Agatha Christie, not surprisingly, created the template. And
Because there are still millions of people unfamiliar with And
obscure. And Then There Were None has
movies—Glass Onion and The Menu—are
Glass Onion, written and directed by Johnson, is subtitled "A Knives Out Mystery,"
blockbuster. Glass Onion doubles
in Knives Out, while
The beginning of Glass Onion has
The four arrive on the island to find two surprises. The first is Blanc,
whom none including Bron has met before. Blanc insists he received an
invitation, but Bron denies sending him one. The second is Cassandra
"Andi" Brand (Janelle Monae), Bron's former business partner, whom Bron
dumped from the company with the assistance of Lionel, Claire, Birdie and
Duke. Bron did send her an invitation, but neither he nor the others
expected her to accept.
As Blanc quickly discovers, all the guests except himself have good reason
to want Bron dead. He also senses that something isn't quite right about
Bron, starting with his frequent malaprops (i.e. "predefinite" for "pre
From there, it is best to let viewers discover the surprises of Glass Onion for themselves. Those surprises come thick and fast, involving such
disparate elements as an experimental hydrogen-based fuel, a paper
napkin, a food allergy, and the Mona Lisa. Steve Yedlin, Johnson's usual
photographer, captures the beauty of the Greek islands and the decadence
of Bron's lifestyle with equal assurance. He also does justice to Johnson's
incendiary finale, which combines literal pyrotechnics with a deeply
satisfying act of retribution. Meanwhile, if you see similarities between
Bron and certain real-life billionaires, I'm sure Johnson won't mind.
The ensemble cast could not be more delightful, and includes many cameos
which have already been much discussed in Glass Onion's reviews and
publicity. I will mention only two: Stephen Sondheim and Angela
Lansbury, in their last film appearances, as two of Blanc's fellow online
gamers. (They chide him for his lack of skill.) Gamesmanship is the key to Glass Onion, even more than for Knives Out. It's no surprise that Johnson,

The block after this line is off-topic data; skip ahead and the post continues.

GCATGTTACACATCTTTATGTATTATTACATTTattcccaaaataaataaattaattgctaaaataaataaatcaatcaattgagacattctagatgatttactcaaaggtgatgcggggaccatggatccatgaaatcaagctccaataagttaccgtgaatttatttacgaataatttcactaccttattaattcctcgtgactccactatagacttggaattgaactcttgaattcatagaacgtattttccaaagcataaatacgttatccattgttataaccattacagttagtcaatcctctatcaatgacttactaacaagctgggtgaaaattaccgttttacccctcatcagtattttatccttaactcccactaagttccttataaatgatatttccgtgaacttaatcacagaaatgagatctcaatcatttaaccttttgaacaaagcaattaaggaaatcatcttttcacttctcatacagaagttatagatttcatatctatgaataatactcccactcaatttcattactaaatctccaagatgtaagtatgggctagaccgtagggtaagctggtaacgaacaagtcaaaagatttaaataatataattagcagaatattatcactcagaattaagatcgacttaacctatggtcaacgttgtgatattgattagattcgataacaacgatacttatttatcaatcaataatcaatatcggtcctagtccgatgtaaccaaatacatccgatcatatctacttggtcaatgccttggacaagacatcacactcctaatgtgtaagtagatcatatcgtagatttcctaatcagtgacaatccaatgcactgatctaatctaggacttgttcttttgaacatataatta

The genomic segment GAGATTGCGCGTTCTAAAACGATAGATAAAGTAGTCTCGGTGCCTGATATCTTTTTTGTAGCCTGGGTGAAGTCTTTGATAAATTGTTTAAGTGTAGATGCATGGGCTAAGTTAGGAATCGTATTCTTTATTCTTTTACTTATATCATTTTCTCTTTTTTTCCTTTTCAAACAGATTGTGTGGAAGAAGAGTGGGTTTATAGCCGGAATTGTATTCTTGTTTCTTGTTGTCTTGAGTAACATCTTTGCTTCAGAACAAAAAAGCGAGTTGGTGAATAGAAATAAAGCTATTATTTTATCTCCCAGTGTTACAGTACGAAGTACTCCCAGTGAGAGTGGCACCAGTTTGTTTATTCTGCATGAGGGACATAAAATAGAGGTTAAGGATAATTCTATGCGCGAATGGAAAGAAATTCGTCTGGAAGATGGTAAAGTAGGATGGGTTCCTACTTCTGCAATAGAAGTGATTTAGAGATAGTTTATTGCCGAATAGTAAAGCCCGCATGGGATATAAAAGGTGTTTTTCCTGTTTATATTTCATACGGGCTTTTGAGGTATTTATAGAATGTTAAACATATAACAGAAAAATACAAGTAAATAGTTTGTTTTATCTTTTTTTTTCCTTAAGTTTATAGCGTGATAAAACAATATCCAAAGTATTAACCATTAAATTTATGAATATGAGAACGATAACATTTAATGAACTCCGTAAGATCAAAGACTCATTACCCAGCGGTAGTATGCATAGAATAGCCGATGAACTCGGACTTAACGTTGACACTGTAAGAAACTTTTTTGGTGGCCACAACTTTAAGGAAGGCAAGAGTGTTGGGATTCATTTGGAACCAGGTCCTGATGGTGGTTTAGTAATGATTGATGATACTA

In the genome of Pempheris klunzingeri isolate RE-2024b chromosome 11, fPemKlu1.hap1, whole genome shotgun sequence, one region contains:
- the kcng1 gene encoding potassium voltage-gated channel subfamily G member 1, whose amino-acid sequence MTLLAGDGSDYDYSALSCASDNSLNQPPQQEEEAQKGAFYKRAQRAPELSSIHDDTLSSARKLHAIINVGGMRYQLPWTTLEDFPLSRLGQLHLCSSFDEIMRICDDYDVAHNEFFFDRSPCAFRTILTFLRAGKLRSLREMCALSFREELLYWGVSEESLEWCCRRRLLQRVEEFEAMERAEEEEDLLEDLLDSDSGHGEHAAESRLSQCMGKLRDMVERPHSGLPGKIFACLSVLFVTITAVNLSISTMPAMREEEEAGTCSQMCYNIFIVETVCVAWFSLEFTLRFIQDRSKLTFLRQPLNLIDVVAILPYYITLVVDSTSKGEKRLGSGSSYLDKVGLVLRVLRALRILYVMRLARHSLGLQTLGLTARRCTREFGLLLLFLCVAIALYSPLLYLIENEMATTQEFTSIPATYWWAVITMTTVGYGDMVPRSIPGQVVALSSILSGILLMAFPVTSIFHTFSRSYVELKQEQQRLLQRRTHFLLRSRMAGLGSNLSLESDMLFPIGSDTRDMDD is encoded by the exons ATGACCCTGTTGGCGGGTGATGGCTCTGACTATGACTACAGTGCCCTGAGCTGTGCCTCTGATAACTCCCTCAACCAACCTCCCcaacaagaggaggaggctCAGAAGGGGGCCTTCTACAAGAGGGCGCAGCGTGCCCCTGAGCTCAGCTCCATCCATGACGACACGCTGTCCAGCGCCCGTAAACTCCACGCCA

a great believer in music as a plot device, plays over the final credits the
Beatles' "Glass Onion," which gently mocks Beatles fans who found hidden
meanings in John and Paul's lyrics. The song is key to understanding the
film's central metaphor, as Blanc lays it out: a glass onion seems to have
multiple layers of complications, but in the end the true meaning was
always in plain sight.
The comedy is much darker in The Menu, which makes perfect sense when
you realize that the credits of director Mylod and screenwriters Seth Reiss
and Will Tracy include Succession, Entourage, The Onion, and Last Week
Tonight with John Oliver. All of these programs specialize in the
skewering of human vanity, brutality and greed, especially as practiced by
those whom fate has given far more wealth than they deserve.
According to the Internet Movie Database, Tracy got the idea for The Menu after dining with his new bride in an island restaurant off the coast of
Norway. Tracy also thought of Noma, the experimental epicurean
restaurant in Copenhagen that recently announced its closure. "Noma and
the Fizzle of Too-Fine Dining," a Jan. 10, 2023 New York Times article by
Frank Bruni, helps us understand the malaise The Menu satirizes. About
Noma and similar high-end restaurants, Bruni asks, "Are they about so